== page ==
Aside from the speaker manufacturers, who appear to be working their way through the periodic table in the pursuit of ever more exotic materials, the rest of the Hi-Fi world seems perfectly happy where it is. Which brings us to Naim's new NAP 100 which is a good old fashioned two-channel power amplifier, offering a classic combination of fidelity and quality. After recently reviewing a number of A/V receivers with so many features that their manuals could give War & Peace as run for its money, we were happy to embrace the relative simplicity of the NAP 100. So in combination with Naim's new DAC-V1 digital-to-analogue converter, we sat back and prepared for an extended period of two-channel listening that was, frankly, well overdue.
Despite the well engineered build, the power amplifier remains compact in its appearance and is clearly designed to be used in conjunction with Naim's new DAC-V1 digital-to-analogue converter. The actual dimensions are 87 x 207 x 314mm (HxWxD) and for such a relatively small amplifier it weighs a substantial 5.6kg. The reason the NAP 100 weighs more than a depleted uranium shell is that the linear power supply includes a sizeable toroidal transformer inside the compact exterior. The NAP 100 is a discrete transistor power amplifier that uses a dual mono design based on the circuit topology found in Naim's SuperUniti all-in-one player. As a result the NAP 100 can delver 50 watts per channel into 8 Ohms and 75 watts per channel into 4 Ohms.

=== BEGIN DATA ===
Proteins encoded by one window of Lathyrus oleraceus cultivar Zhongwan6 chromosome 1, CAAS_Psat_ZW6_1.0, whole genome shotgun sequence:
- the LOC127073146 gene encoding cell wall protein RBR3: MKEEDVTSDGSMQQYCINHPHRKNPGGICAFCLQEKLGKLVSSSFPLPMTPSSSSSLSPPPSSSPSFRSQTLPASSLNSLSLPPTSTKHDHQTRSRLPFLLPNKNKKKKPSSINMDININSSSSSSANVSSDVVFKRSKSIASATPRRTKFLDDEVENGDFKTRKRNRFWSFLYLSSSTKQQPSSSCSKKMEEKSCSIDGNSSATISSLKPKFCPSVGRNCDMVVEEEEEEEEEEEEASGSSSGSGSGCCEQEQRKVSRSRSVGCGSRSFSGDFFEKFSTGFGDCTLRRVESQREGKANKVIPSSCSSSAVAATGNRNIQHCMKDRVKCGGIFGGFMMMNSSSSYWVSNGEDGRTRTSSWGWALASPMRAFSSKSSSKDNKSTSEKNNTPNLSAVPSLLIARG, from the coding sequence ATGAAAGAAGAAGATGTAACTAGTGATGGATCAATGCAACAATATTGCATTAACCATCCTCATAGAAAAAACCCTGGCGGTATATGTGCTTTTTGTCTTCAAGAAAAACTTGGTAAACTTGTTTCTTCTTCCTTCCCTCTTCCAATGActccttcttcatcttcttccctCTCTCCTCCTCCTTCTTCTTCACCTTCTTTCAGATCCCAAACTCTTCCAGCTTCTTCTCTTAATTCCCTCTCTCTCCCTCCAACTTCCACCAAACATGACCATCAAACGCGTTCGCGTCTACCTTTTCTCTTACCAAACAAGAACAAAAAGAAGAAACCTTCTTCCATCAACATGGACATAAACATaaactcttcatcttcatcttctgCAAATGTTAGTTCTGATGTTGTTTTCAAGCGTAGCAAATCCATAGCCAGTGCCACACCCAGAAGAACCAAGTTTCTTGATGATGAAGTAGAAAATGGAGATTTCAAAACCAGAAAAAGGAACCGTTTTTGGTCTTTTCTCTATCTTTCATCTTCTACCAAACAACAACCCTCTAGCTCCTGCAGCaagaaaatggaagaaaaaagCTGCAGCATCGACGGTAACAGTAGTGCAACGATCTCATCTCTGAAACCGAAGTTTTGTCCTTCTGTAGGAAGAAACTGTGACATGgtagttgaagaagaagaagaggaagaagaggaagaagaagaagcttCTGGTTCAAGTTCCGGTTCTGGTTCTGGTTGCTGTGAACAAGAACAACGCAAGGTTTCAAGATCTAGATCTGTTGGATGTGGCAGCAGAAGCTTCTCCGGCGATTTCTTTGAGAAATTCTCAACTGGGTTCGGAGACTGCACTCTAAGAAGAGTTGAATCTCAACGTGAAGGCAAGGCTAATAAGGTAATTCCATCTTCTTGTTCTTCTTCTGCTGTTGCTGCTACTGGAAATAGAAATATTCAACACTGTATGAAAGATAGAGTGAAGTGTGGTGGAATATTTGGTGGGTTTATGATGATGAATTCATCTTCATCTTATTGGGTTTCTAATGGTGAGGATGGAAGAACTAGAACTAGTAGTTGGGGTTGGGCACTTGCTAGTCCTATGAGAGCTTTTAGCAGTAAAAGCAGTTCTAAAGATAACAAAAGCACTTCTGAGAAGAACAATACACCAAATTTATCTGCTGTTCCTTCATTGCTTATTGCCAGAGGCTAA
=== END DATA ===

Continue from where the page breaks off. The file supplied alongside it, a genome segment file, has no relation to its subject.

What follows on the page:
At the rear of the NAP 100 there are the left and right speaker connections that are designed purely for 4mm plugs. There are no standard speaker terminals but Naim do supply custom block plugs for bare wire connections. There are RCA left and right inputs sockets, as well as a DIN connector input, and the NAP 100 comes with a dedicated DIN cable for connecting the amplifier to similarly specified equipment. The inclusion of a DIN connector is meant to isolate the amplifier stages from any external vibrations. It's worth pointing out that the DIN and RCA input sockets are connected in parallel and thus they should not be used simultaneously. Also at the rear is the three-pin mains input and fuse, along with a power switch.